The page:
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Detecting Faults in Hong Kong High-Rise

©2014 This excerpt taken from the article of the same name which appeared in ASHRAE Journal, vol. 56, no. 1, January 2014.

By Youming Chen, Member ASHRAE; Haitao Wang; Cary W. H. Chan; and Jianying Qin, Member ASHRAE

About the Authors
Youming Chen is a professor of Hunan University in Changsha, Hunan, China. Haitao Wang is a project engineer of Hunan University in Changsha, Hunan, China. Cary W.H. Chan is a general manager at Technical Services and Sustainability of Swire Properties Ltd in Hong Kong and Jianying Qin is an assistant building services manager of Swire Properties Ltd in Hong Kong.

After a fault detection system for nearly 1,200 VAV terminals was installed at Cambridge House in Hong Kong, the building saved 13% annually on its electrical bill. The 10-year-old office building has 36 stories with a gross floor area of 317,361 ft2 (29 484 m2). The 20th floor and the roof are mechanical floors.

The building is divided into low (ground to 25th floor) and high zones (26th to 36th floor). Two heat exchangers on the 20th floor transfer cooling energy from the low to the high zone.

Each floor in the building is served by a single duct VAV air-conditioning system. Constant air volume boxes provide 1,377 cfm (650 L/s) of fresh air for each floor. Fresh air is delivered to the air-handling unit (AHU) room of each floor by three fresh air fans. Return air is sent to the AHU room through a ceiling void.

The layout of an air-conditioning system for a typical floor is shown in Figure 1. An AHU with monitoring and control instrumentation provides an adequate fresh airflow rate, suitable supply air temperature, and supply air pressure. VAV terminals are used to maintain zone air temperature at the desired value through regulating supply air volume into the zones.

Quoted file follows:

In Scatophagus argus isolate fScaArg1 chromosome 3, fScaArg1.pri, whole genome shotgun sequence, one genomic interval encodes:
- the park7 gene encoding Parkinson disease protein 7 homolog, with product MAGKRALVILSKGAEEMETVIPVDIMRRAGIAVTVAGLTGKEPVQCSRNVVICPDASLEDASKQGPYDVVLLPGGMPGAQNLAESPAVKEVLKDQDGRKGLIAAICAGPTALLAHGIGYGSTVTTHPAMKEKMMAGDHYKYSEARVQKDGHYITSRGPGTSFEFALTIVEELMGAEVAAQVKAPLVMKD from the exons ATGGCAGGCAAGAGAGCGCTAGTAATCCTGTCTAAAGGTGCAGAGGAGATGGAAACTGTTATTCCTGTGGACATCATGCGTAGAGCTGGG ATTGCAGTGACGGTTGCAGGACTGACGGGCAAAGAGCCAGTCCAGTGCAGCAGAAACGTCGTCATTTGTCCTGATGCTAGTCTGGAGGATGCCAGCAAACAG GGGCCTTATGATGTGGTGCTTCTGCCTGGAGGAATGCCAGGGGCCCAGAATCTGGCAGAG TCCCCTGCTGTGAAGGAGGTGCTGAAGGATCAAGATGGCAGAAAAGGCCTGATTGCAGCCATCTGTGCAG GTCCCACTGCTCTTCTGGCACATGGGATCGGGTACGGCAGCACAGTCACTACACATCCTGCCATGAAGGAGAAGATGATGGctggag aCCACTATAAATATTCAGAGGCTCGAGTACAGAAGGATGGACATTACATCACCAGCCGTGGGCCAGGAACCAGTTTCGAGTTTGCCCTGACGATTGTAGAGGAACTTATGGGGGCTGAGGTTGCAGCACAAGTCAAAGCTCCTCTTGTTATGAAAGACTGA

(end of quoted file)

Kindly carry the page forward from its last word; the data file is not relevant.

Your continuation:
VAV terminals are likely to fail after running for several years. VAV terminal faults cause zone air temperatures out of the desired values, poor thermal comfort and more energy consumption.

The 1,186 VAV terminals are dispersed in the closed ceiling void. It is difficult to check all VAV terminals manually because of the labor involved and issues with access to tenant spaces. An investigation of VAV terminals for a similar office building took two technicians almost six months to complete. Current energy management and control systems (EMCS) do not diagnose faults of VAV terminals. But, the effective use of a fault detection and diagnosis (FDD) tool for VAV terminals can help improve thermal comfort, increase equipment service life, and reduce maintenance costs and energy consumption.

For the Cambridge House project, an online FDD tool was developed to find and identify VAV terminal faults. The FDD tool can analyze the operating data in an EMCS automatically and provide building operators with user-friendly fault information of VAV terminals.

The implementation of the FDD tool in Cambridge House covers two phases: tool development (January 2009 to December 2009) and application trial (January 2010 to present). In the application phase, many VAV terminal faults were verified and corrected because of fault reports provided by the tool.


FDD Tool for VAV Terminals

The FDD tool for VAV terminals adopts a robust fault detection and diagnosis strategy. In the strategy, a residual-based cumulative sum (CUSUM) control chart is used to detect faults. And, some expert rules derived from mass and energy balances are designed to find fault sources in VAV terminals. The FDD tool is installed in a stand-alone computer. A schematic of the FDD tool integrated with the EMCS is shown in Figure 2.


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